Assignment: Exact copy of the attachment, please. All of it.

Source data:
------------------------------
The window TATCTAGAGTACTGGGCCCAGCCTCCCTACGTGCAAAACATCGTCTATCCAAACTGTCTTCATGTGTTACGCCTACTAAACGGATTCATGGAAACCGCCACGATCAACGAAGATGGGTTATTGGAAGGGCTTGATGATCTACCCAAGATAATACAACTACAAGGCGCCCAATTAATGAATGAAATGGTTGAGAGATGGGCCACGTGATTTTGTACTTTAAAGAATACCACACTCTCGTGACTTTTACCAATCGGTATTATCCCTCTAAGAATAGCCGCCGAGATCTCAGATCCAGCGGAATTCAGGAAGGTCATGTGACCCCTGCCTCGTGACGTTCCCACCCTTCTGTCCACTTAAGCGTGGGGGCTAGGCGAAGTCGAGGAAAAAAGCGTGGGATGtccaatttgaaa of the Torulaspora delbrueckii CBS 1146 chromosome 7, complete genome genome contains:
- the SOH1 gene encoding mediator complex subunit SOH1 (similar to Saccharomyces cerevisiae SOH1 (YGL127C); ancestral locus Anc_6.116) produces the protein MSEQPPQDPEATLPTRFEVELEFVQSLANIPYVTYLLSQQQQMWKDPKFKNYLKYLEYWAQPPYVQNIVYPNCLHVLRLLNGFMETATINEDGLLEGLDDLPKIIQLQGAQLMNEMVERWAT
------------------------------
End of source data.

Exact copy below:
The window TATCTAGAGTACTGGGCCCAGCCTCCCTACGTGCAAAACATCGTCTATCCAAACTGTCTTCATGTGTTACGCCTACTAAACGGATTCATGGAAACCGCCACGATCAACGAAGATGGGTTATTGGAAGGGCTTGATGATCTACCCAAGATAATACAACTACAAGGCGCCCAATTAATGAATGAAATGGTTGAGAGATGGGCCACGTGATTTTGTACTTTAAAGAATACCACACTCTCGTGACTTTTACCAATCGGTATTATCCCTCTAAGAATAGCCGCCGAGATCTCAGATCCAGCGGAATTCAGGAAGGTCATGTGACCCCTGCCTCGTGACGTTCCCACCCTTCTGTCCACTTAAGCGTGGGGGCTAGGCGAAGTCGAGGAAAAAAGCGTGGGATGtccaatttgaaa of the Torulaspora delbrueckii CBS 1146 chromosome 7, complete genome genome contains:
- the SOH1 gene encoding mediator complex subunit SOH1 (similar to Saccharomyces cerevisiae SOH1 (YGL127C); ancestral locus Anc_6.116) produces the protein MSEQPPQDPEATLPTRFEVELEFVQSLANIPYVTYLLSQQQQMWKDPKFKNYLKYLEYWAQPPYVQNIVYPNCLHVLRLLNGFMETATINEDGLLEGLDDLPKIIQLQGAQLMNEMVERWAT